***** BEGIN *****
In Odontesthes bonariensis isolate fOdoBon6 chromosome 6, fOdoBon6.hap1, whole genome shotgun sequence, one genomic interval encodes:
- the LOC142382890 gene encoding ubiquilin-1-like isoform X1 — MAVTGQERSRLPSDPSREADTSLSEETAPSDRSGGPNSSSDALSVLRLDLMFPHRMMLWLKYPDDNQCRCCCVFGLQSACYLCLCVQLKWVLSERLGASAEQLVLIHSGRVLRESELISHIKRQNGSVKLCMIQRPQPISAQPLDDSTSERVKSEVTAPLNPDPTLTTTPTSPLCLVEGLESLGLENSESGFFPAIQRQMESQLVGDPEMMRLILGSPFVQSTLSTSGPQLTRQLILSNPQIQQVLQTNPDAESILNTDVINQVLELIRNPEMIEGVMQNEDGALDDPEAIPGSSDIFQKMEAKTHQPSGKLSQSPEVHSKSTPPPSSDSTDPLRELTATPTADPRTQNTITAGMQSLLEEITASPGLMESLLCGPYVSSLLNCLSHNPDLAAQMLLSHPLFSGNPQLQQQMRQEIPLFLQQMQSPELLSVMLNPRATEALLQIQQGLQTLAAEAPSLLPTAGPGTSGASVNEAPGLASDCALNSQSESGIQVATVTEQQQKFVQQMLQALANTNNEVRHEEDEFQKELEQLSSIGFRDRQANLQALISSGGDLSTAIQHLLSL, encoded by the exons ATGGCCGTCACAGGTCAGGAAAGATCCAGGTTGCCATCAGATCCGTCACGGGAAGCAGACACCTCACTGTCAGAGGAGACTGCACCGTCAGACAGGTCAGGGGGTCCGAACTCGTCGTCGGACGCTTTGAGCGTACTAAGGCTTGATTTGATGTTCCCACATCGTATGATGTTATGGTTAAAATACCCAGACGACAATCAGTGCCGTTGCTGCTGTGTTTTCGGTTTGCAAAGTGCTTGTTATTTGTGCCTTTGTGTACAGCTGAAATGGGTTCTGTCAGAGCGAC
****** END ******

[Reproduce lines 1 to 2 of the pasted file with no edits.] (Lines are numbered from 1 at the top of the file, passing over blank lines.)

In Odontesthes bonariensis isolate fOdoBon6 chromosome 6, fOdoBon6.hap1, whole genome shotgun sequence, one genomic interval encodes:
- the LOC142382890 gene encoding ubiquilin-1-like isoform X1 — MAVTGQERSRLPSDPSREADTSLSEETAPSDRSGGPNSSSDALSVLRLDLMFPHRMMLWLKYPDDNQCRCCCVFGLQSACYLCLCVQLKWVLSERLGASAEQLVLIHSGRVLRESELISHIKRQNGSVKLCMIQRPQPISAQPLDDSTSERVKSEVTAPLNPDPTLTTTPTSPLCLVEGLESLGLENSESGFFPAIQRQMESQLVGDPEMMRLILGSPFVQSTLSTSGPQLTRQLILSNPQIQQVLQTNPDAESILNTDVINQVLELIRNPEMIEGVMQNEDGALDDPEAIPGSSDIFQKMEAKTHQPSGKLSQSPEVHSKSTPPPSSDSTDPLRELTATPTADPRTQNTITAGMQSLLEEITASPGLMESLLCGPYVSSLLNCLSHNPDLAAQMLLSHPLFSGNPQLQQQMRQEIPLFLQQMQSPELLSVMLNPRATEALLQIQQGLQTLAAEAPSLLPTAGPGTSGASVNEAPGLASDCALNSQSESGIQVATVTEQQQKFVQQMLQALANTNNEVRHEEDEFQKELEQLSSIGFRDRQANLQALISSGGDLSTAIQHLLSL, encoded by the exons ATGGCCGTCACAGGTCAGGAAAGATCCAGGTTGCCATCAGATCCGTCACGGGAAGCAGACACCTCACTGTCAGAGGAGACTGCACCGTCAGACAGGTCAGGGGGTCCGAACTCGTCGTCGGACGCTTTGAGCGTACTAAGGCTTGATTTGATGTTCCCACATCGTATGATGTTATGGTTAAAATACCCAGACGACAATCAGTGCCGTTGCTGCTGTGTTTTCGGTTTGCAAAGTGCTTGTTATTTGTGCCTTTGTGTACAGCTGAAATGGGTTCTGTCAGAGCGAC